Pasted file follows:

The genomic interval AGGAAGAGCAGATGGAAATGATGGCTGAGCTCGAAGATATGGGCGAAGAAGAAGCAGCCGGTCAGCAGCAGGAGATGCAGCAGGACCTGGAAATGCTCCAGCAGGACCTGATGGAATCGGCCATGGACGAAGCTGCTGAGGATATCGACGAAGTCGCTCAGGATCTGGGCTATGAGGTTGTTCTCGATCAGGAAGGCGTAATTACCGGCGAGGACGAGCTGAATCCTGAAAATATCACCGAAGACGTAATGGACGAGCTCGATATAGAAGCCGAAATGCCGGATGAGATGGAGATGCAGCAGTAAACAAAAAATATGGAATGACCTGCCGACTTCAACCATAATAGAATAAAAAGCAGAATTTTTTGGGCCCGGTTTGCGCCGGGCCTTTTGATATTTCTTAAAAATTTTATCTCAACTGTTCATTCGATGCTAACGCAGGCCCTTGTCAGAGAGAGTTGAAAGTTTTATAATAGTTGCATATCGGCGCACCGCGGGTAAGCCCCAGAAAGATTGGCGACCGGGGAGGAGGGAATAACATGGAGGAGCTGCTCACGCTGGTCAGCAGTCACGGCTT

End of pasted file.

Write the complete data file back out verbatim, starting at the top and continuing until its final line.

The genomic interval AGGAAGAGCAGATGGAAATGATGGCTGAGCTCGAAGATATGGGCGAAGAAGAAGCAGCCGGTCAGCAGCAGGAGATGCAGCAGGACCTGGAAATGCTCCAGCAGGACCTGATGGAATCGGCCATGGACGAAGCTGCTGAGGATATCGACGAAGTCGCTCAGGATCTGGGCTATGAGGTTGTTCTCGATCAGGAAGGCGTAATTACCGGCGAGGACGAGCTGAATCCTGAAAATATCACCGAAGACGTAATGGACGAGCTCGATATAGAAGCCGAAATGCCGGATGAGATGGAGATGCAGCAGTAAACAAAAAATATGGAATGACCTGCCGACTTCAACCATAATAGAATAAAAAGCAGAATTTTTTGGGCCCGGTTTGCGCCGGGCCTTTTGATATTTCTTAAAAATTTTATCTCAACTGTTCATTCGATGCTAACGCAGGCCCTTGTCAGAGAGAGTTGAAAGTTTTATAATAGTTGCATATCGGCGCACCGCGGGTAAGCCCCAGAAAGATTGGCGACCGGGGAGGAGGGAATAACATGGAGGAGCTGCTCACGCTGGTCAGCAGTCACGGCTT